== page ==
The Daily Herald from Chicago, Illinois on February 14, 2000 · Page 108
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The Daily Herald from Chicago, Illinois · Page 108

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Monday, February 14, 2000
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Page 108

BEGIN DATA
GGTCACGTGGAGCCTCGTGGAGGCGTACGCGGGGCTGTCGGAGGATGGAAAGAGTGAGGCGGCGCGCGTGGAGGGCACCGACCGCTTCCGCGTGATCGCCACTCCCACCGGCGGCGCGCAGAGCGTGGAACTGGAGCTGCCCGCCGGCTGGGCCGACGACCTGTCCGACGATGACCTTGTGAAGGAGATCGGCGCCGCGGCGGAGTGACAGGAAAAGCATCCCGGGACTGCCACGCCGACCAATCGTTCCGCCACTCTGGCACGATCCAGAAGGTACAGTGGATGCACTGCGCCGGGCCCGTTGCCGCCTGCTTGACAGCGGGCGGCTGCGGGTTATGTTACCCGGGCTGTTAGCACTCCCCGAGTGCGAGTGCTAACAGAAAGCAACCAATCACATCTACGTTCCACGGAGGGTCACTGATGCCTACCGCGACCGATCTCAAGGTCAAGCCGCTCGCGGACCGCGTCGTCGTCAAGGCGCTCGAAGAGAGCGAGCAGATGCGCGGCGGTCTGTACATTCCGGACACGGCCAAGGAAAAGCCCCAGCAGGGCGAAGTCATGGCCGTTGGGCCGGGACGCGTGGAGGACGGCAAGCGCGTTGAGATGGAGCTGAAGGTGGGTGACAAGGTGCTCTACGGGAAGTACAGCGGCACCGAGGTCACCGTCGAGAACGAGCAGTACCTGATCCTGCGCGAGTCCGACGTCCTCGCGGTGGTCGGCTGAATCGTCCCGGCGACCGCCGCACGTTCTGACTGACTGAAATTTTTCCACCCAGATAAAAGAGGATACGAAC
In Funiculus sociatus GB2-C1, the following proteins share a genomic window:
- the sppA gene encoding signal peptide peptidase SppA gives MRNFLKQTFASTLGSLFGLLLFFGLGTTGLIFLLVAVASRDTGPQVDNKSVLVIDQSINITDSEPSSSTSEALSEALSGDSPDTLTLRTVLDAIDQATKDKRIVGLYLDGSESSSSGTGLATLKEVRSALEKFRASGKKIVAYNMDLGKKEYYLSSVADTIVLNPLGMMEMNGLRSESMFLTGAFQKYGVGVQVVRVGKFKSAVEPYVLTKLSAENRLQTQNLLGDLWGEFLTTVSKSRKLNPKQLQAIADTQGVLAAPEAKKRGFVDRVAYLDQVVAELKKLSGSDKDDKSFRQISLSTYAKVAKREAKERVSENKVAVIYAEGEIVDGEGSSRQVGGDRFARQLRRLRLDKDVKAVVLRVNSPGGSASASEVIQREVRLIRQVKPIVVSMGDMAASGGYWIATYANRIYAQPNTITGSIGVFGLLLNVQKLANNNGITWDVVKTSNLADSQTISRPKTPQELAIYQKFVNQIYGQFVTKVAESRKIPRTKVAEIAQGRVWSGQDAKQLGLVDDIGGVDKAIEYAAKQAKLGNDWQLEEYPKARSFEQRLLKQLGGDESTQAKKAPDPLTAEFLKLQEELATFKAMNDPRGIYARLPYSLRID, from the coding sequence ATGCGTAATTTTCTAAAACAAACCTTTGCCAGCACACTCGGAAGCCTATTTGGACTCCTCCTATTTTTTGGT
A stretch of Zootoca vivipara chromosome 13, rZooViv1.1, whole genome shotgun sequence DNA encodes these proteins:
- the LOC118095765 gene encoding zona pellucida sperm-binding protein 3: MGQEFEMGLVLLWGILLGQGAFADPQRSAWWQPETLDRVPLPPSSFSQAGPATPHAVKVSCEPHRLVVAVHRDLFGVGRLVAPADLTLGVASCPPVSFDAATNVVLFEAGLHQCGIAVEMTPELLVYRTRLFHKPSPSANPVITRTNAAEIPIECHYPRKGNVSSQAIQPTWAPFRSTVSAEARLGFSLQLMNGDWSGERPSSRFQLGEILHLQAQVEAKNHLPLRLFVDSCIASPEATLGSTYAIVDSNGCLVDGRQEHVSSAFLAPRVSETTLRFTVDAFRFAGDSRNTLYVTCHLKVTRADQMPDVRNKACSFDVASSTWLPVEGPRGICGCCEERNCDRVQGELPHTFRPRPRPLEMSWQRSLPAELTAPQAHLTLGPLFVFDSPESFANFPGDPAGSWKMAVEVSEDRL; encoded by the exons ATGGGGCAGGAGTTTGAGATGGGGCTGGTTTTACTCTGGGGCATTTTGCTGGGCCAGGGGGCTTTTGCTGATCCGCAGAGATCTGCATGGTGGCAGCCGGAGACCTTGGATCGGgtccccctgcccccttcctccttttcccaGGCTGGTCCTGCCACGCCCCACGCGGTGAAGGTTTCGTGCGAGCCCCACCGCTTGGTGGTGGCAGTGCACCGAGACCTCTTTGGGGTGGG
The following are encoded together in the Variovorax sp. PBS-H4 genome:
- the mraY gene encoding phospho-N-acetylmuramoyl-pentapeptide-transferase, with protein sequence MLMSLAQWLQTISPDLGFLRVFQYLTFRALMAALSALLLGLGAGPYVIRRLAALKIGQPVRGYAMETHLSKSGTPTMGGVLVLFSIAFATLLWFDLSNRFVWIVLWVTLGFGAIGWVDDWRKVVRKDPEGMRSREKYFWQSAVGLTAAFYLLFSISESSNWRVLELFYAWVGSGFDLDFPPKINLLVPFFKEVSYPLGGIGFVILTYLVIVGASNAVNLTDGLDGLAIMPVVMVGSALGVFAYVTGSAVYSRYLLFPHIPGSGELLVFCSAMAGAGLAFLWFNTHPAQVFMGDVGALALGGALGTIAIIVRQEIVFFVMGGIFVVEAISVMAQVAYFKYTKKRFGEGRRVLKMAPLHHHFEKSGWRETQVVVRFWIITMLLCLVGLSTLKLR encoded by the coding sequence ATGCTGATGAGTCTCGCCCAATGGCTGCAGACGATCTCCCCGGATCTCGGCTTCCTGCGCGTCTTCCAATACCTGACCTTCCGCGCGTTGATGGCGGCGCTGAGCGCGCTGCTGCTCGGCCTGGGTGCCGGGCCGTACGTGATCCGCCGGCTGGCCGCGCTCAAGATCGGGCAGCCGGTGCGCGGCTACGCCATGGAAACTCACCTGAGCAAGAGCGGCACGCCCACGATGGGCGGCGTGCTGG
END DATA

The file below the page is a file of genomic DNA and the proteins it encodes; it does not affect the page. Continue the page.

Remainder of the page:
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Ticker Talk — Page 2 Daily Hnahl •Obituaries — Pages 5, 6 Monday, February 14,2000 New device puts e-mail access into your hands A large swath of America is now absolutely addicted to Internet e-mail, from the casual America Online customer at home exchanging a few messages a day, to the intense corporate executive juggling scores of messages, or hundreds. But you can't be at your PC all the time to check your e-mail. So one of the great goals for the United States high-technology industry has been the development of the perfect portable email machine. In Europe and Japan, where cell-phone tech- Walter s. Mossberg npfogy and service are vastly superior to the inane United States ceU-phone system — but the penetration of computers and Internet e-mail is lower — this isn't nearly as much of a problem. The so-called "short messaging" services built into conventional digital cell phones are incredibly popular there. People just tap out brief messages on their phones and everybody's happy. It's kind of like using a pager. The same messaging services are available on some United States cell phones, but they can't interact with Internet e-mail and most Americans ignore them. There's lots of buzz about putting real Internet email on phones in the United States, and some phone companies now offer the service. But every one of these I've seen is clumsy to navigate. And despite some clever software, the telephone keypad is a terrible way to write out ah 1 but the very shortest messages. But there is one cool, new wireless e-mail device that really works well. I've been testing it for a couple of months and, to my surprise, I like it. It s called the eLink Agent, and it comes from American Mobile, in Reston, Va. The eLink Agent consists of two parts. The first is the hardware, a small hand-held e-mail machine, the Interactive Pager 850, built for American Mobile by a Canadian company called Research in Motion, or RIM. The most amazing feature of this device is a tiny but effective keyboard you operate with your thumbs. The second is the service, a radio-based network called Ardis that American Mobile operates. Together, they allow you to send and receive real Internet e-mail, using the same e-mail address and mailbox you use on your PC. Both are sold as a package by American Mobile, via the company's Web site, www.elinlonail.com. A similar-looking RIM device, called the Blackberry, has been available for awhile, and techies have taken to it in droves. But it only works with accounts maintained by big corporate e-mail systems. What makes the American Mobile eLink offering different is that it works with standard Internet e-mail, the kind of e-mail service offered by most Internet service providers, See MOSSBERG on Page 4 But there is one cool, new wireless e-mail device that really works well. I've been testing it for a ccupie of months and, to my surprise, I like it. ™ mn ,« a ,* h : ° Ut La P l °P 4 ne in * e Uniled Airlines terminal at O'Hare. Laptop Lane gives travelers access to computers, phones and a h.gh-speed Internet connection. Da , v Herald pho(o/Mark B|ack Laptop Lane takes off Airport business offers pay-by-the-minute offices including Net access, phones BY SCOTT DOGGETT AND NETTE HADDAD Los Angeles Times Brian Cruikshank, a frequently flying 32-year-old executive of a Canadian market research firm, found himself in the Phoenix airport recently with his laptop computer and more than two hours to kill. "I was at the Starbucks doing some work and I needed to connect," Cruikshank said. He noticed a nearby business center called Laptop Lane and triediL Cruikshank spent his time in one of the seven Laptop Lane rental offices in Terminal 3, simultaneously downloading e-mails from his laptop and using the rental firm's desktop computer to view Web sites. He also made several phone calls during his stay. Total cost: $14. "I really enjoyed that I could go into a room and have no interruptions and just get some focused work done," Cruikshank said. Laptop Lane, based in Seattle, has 15 facilities in 12 U.S. airports that allow travelers to access the Internet, catch up on e-mail or attend to other business. The company charges a flat fee of $2 for the first five minutes and 38 cents for each additional minute, which includes use of a private office and a desktop computer, unlimited U.S. long-distance calls, faxing, printing, online time and other services. Calls outside the U.S. cost only the AT&T international rate. Laptop Lane's main competition are airline clubs, many of which now offer Internet access and fax service. However, the airline clubs charge an annual membership fee, offer only public workstations and typically have steep service fees, such as $2.50 to fax a single page. Even after paying the membership fee, you're not guaranteed a place to sit at an airline lounge because of an average 30 percent jump in club memberships in the last year. A single canceled flight can result in standing room only at many airline lounges. Moreover, many airline clubs in the U.S. still don't offer telephone outlets for laptop computers, let alone desktop computers with Internet access. Laptop Lane doesn't charge a membership fee. It does offer overnight shipping and packaging, document scanning, document Todd Stockard, an MBA student from Dartmouth, uses the Laptop Lane services in the United Airlines terminal at O'Hare International Airport. D^ Her aid Photo/Mark Black shredding, color printing, conference room rentals and computer-related products such as international, plug adapters, laptop peripherals and office supplies. Although Cruikshank has used airline clubs for doing computer work, he dislikes their lack of privacy and generally high noise levels. And he prefers Laptop Lane's simpler fee system. John Rezzo, western region director of technology for the Arthur Andersen accounting firm, was busy at the Phoenix Laptop Lane while Cruikshank occupied an office two doors down. Rezzo, whose flight to Dallas was delayed, leaving him with a 90- minute wait, said Laptop Lane is filling a niche for business travelers like him. During the 50 minutes he spent in his rental office, Rezzo read and sent work-related e-mail and personal e-mail, listened to his voice messages, placed two long-distance calls and read the day's news at a favorite Web site. Total cost: $21. Had the L.A.-based businessman wanted, he could have been on the See LAPTOP on Page 4 SURFING Engage in these Web sites "Thee, I do wed" should mean your future spouse, not your credit-card company, so vow to do a little webbing in planning your wedding. Before getting involved in choosing cakes and photographers, take in the big picture. Here are some good places to start in thinking about economizing: MoneyCentral www.ihe-wedding-pages.com/ planner/index.html tells you how to have thrills without the frills — including the key to saving big with your choice of day and date, and where to get an expensive wedding gown for a pittance. Address: http://moneycentral.msn.com/articles/family/wed/ 3259.asp?speeialmsnnip Quicken devotes a whole section to Life Events: Wedding, which includes resources for planning your wedding and establishing a budget, merging finances with your fiance, and strategies for cutting expenses — including 56 ways to save. Address: www.quicken.com/life_events/wedding/ For a wedding that's just right, have some premari- THEBU3?Z Microsoft 2000 Mckoff v Microsoft Corp. plans a couple of kickoff events in Chicago Thursday as part of its Windows 2000 launch. Microsoft Chairman Bill Gates' speech will be broadcast via satellite to cities around the world, including Chicago's Palmer House Hilton Hotel at an event hosted by the Executives Club of Chicago. A Microsoft-hosted event at Hyatt Regency Chicago Riverwalk runs from 9 a.m. to 7 p.m. and tal finance with Quicken's Premarital Checklist. Address: www.quicken.com/life events/ artic!es/906005732_4864 CBS Market Watch offers the pros and cons of prenuptial agreements. Address: hrfp://cbs.marketwarch.com/ archive/1 999041 5/news/current/personal.htx? sourcehtx/hftp2_mw Be sure to tackle how you'll divide the expenses — with either the traditional Wedding Solutions or Quicken's more modern way to share and shave the costs. Addresses: www.wedding.co.za/9806/arfic!es/WBudgefs.htm www.quicken.com/life_events/ articles/906057 1 49_29634 Whatever your figure, you can keep it by using free planners such as the 160 hard copy Weddingpages you can get by mail, or its companion online version. Address: www.ihe-wedding-poges.com/ planner/index.html The Knot's Budgeter starts with your total dollars, attendants and guests — and itemizes your expense categories based on those inputs. Address: www.theknot.com/budgetermain.cgi Wedding Element's budgeting article includes a chart with side-by-side, itemized comparisons of low average and "Versace" weddings. Address: www.weddingelement.com/budget/ If you're looking to save serious money, emulate Frugal, Money-Saving Weddings, which demonstrates ways to save money in nearly every expense category Address: http://home.att.net/ -rsenecal/wedoage.hlml includes a performance by "rock-and-roll painter" Denny Dentjand an appearance by Chicago ; Public Schools CEO Paul 1 Vallas, who will recognize '• finalists of an art contest spon- I sored by Microsoft Both loca- ! tions will have workshops on Windows 2000, the commercial version of its ubiquitous operating system. Register at www.rmcrosoftcorn/rradwest/windows2000. HARDWARE Looking good Sony Electronics Inc. has introduced a new line of high-resolution, high-contrast multimedia displays for home computer users. The monitors come in 17-inch and 15-inch sizes (with 16-inch and 14-inch viewable image, respectively) and incorporate the flat-screen Trinitron technology that Sony uses in some of its TVs. The HMD-A100 and HMD-A200 cost $250 and $400, respectively. The HMD-V200 costs about $500 and includes built-in stereo speakers, a choice of Slate Blue or Adobe colors, SOFTWARE Learning the fun way Two questions: Which is harder, bone or tooth enamel? Is 12 p.m. noon or midnight? Trivia questions like these can help teach youngsters without making them feel like they're in school. In recent months, several software manufacturers have released educational trivia games designed to be both interesting and challenging to kids. Unfortunately, the quality of the products varies widely. Here's a rundown on two recent titles. The Carmen Sandiego series has been around for almost as long as personal computers. "Carmen Sandiego's Think Quick Challenge" for grades 4 to 6 ($30, Windows/Macintosh) shows why this franchise has been so successful. It's a high-qualify, easy-to-use game where up to four players can battle it out in a trivia contest yet, during other parts of the game, may have to work cooperatively to defeat Carmen. Carmen's henchmen are using knowledge robots called "KnowBots" to steal the world's knowledge. For example, the evil Gnash is stealing alphabetical order and Madame Le Zaarde is taking all the radio frequencies. To find his hideout, players have to defeat some of the Know- Bots in a trivia game. Once at the lair, there's a final puzzle to be solved. If it functioned property, "Brain Quest: and optional matching keyboard and mouse. See www.sel.sony.com/SEL for details. Think Quick Challenge 3rd Grade" ($20, Windows/Macintosh) would be a state-of-the-art trivia game for kids age 8 and 9 — if this were 1990. Based on the popular series of quiz packets, the CD-ROM features a van that runs on brain power. To get to the next destination, the player must answer a series of questions, i Some of the questions are interesting.': Here's where you can !eam that tooth enamel is the hardest substance in the body and 12 p.m. is actually noon. It's the technical limitations that give "Brain Quest" an inferior feel. There are 1,000 questions, but they are inexplicably broken up into five game packs. Instead of automatically jumping to the next pack when you've nm out of new questions, the game keeps repeating the 200 questions in the first pack until you tell it to switch to another. Finally, the game had some real technical glitches. CALENDAR Tuesday. The Association of Internet professionals Chicago meets at 6 p.m. atXpedior, 1N. Franklin, Chicago. Topic: Work force innovation: Non traditional sources of talent" See www.aipchicago.org for details. Wednesday: The Illinois Videomakers Association meets at 6 p.m. at the Northlake Library. Topic: Film/video critique. Call (630) 415-0079 for details. Sunday: The Computer-Assisted Genealogy Group of ' Northern Illinois meets at 7p.m. at the Schaumburg Township library. Topic: genealogy software. Contact Larry at (847) 506-1830 or lol- son@mount- prospectcom or see www.rootsweb.com/ —ilcaggni. CONNECT Send comments, calendar items and association meetings to Anne Schmitt at: aschmitt(n- dailyherald.com or (847) 427-4569. Write to Business Tech, Daily Herald, P.O. Box 280, Arlington Heights, IL 60006. Compiled by Anne Schmitt from Los Angeles Times Syndicate. Associated Press, Reuters.